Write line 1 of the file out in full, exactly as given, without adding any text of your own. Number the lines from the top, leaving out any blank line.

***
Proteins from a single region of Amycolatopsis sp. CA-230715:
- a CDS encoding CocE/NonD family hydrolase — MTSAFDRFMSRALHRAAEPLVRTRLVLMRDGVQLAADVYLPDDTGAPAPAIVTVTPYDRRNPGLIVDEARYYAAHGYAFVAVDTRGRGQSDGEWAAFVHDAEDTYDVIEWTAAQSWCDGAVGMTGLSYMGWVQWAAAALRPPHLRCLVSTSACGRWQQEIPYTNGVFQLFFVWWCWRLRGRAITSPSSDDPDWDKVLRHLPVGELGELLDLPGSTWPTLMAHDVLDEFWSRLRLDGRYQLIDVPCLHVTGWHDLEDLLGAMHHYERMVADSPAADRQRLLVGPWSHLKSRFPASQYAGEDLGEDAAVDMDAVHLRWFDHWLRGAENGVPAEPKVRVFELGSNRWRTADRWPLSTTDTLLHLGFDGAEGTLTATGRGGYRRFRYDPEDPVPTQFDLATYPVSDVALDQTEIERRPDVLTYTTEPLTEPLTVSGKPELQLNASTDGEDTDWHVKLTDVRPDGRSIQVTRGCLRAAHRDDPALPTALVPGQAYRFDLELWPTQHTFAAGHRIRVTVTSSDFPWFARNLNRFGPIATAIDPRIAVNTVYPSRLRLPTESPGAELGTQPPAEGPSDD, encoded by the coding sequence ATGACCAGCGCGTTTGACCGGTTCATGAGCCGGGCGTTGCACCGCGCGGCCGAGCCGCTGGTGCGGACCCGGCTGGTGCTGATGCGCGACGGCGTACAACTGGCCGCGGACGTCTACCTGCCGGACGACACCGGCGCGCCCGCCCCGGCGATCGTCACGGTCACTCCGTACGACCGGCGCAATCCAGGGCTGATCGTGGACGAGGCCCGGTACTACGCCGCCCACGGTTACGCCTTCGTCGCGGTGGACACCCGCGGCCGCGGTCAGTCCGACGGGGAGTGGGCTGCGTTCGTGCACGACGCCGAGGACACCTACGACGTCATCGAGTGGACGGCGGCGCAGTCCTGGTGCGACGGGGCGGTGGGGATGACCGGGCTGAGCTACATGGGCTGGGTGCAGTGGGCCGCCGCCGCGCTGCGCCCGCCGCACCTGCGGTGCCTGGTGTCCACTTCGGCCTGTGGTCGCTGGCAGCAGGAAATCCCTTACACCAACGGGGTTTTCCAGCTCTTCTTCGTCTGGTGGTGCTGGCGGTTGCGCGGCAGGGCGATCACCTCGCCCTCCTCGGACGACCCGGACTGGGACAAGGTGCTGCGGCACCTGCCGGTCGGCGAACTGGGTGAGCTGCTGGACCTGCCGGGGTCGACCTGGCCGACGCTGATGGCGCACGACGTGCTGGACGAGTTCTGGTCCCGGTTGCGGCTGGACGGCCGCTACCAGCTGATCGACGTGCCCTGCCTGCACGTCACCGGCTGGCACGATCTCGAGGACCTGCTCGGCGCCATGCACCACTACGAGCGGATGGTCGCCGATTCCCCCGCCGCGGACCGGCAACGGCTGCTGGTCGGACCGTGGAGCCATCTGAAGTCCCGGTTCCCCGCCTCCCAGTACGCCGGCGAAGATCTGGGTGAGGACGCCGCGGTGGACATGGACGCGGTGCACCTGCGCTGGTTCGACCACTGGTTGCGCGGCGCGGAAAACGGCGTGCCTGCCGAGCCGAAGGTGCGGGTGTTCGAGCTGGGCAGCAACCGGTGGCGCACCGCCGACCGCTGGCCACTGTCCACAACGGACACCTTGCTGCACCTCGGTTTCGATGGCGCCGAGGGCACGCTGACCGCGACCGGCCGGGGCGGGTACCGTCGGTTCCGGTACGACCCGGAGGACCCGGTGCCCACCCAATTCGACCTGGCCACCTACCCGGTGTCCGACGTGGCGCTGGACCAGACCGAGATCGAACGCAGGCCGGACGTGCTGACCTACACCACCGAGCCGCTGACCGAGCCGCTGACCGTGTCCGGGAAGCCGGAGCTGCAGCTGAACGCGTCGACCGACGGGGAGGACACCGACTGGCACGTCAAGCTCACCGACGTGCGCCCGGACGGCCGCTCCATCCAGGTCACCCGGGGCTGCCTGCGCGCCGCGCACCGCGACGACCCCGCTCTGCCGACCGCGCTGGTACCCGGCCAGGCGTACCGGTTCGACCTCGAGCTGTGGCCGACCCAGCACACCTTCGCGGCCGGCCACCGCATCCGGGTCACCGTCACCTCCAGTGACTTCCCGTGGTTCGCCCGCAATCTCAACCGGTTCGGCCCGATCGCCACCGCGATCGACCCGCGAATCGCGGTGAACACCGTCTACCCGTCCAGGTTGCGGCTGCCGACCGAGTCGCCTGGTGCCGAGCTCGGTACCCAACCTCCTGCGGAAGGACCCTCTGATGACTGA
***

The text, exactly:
Proteins from a single region of Amycolatopsis sp. CA-230715: